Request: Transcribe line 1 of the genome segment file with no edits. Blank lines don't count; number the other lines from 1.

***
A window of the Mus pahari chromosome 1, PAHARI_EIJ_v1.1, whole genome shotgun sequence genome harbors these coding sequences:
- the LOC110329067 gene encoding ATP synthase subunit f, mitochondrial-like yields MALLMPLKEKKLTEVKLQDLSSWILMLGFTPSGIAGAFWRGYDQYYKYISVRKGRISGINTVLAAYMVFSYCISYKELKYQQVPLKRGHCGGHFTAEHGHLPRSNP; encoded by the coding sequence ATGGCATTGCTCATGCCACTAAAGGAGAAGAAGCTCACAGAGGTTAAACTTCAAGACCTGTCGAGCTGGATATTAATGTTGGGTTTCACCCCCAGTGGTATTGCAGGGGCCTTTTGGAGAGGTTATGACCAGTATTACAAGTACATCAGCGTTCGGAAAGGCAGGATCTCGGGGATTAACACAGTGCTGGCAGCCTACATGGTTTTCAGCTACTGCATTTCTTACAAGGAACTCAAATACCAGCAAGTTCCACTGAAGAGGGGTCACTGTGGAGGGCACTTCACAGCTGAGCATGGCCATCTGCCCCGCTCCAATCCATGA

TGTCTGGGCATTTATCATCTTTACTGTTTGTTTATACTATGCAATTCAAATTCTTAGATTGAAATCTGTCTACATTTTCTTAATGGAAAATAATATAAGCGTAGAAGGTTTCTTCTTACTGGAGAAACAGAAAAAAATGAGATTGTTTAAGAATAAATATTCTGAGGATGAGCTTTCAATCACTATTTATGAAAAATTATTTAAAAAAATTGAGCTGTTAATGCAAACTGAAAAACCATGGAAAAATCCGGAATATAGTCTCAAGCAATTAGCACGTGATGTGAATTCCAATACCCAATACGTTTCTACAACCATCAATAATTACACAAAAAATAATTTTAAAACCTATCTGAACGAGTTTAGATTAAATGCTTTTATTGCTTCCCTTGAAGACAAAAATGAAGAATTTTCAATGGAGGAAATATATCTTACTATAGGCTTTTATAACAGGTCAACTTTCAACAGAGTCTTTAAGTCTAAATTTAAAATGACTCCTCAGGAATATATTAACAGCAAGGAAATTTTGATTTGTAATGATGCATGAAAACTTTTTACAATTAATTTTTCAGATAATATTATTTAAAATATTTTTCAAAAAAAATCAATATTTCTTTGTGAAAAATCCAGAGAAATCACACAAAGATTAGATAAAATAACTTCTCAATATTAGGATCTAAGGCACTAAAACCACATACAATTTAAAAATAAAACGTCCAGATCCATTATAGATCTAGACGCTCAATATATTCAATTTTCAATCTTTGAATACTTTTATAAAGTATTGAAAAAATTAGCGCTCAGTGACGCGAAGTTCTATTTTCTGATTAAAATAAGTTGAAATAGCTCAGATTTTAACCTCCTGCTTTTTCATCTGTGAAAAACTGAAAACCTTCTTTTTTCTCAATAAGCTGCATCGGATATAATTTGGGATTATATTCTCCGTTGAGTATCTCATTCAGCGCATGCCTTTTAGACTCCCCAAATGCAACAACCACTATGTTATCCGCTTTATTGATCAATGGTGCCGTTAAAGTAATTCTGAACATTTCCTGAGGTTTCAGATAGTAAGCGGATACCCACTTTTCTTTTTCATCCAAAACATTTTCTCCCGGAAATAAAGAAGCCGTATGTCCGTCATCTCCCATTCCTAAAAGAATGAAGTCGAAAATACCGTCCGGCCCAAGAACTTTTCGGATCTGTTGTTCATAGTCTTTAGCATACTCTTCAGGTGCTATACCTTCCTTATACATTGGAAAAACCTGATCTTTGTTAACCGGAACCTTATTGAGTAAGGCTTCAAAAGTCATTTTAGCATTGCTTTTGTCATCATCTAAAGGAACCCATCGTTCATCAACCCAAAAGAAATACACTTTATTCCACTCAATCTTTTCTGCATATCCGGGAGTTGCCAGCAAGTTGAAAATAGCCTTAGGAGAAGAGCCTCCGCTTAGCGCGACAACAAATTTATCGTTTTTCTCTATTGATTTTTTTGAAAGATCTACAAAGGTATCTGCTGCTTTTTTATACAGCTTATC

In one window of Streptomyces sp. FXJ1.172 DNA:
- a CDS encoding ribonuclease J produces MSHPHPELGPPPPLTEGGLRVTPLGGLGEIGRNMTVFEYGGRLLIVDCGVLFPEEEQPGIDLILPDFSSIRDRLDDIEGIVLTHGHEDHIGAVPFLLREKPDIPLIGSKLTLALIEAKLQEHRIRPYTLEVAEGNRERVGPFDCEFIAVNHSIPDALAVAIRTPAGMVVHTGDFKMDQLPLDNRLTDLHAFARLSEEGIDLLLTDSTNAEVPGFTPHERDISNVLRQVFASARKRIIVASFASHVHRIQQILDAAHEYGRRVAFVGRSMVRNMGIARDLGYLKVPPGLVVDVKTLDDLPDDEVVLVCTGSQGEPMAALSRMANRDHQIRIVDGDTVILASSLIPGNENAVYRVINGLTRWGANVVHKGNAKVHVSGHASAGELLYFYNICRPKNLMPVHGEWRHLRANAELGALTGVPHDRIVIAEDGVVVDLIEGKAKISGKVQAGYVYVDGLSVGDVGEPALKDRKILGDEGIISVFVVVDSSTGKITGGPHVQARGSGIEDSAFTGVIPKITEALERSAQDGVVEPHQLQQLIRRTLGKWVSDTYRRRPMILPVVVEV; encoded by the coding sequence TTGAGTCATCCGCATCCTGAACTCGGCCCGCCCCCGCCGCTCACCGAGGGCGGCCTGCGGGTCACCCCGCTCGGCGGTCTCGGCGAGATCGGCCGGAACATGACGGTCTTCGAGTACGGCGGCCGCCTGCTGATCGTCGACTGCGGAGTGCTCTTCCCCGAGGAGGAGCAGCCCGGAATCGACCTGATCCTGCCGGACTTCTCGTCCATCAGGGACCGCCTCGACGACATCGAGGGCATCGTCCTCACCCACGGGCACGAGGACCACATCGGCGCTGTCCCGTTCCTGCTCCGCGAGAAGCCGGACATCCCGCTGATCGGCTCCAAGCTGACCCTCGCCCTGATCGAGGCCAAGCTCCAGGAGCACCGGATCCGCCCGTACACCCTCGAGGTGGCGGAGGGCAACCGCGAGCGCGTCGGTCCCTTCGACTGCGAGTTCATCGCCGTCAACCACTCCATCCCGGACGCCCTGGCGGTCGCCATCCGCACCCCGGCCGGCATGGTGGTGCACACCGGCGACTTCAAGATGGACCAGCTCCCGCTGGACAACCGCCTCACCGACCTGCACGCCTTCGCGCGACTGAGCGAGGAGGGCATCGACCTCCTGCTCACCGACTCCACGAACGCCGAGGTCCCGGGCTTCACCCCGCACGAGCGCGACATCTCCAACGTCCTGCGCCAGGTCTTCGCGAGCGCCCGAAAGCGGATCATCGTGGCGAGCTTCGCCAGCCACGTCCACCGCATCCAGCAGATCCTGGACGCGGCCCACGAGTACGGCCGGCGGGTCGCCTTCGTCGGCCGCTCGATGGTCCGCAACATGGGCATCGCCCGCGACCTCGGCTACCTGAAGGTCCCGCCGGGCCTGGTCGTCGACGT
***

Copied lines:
A window of the Mus pahari chromosome 1, PAHARI_EIJ_v1.1, whole genome shotgun sequence genome harbors these coding sequences: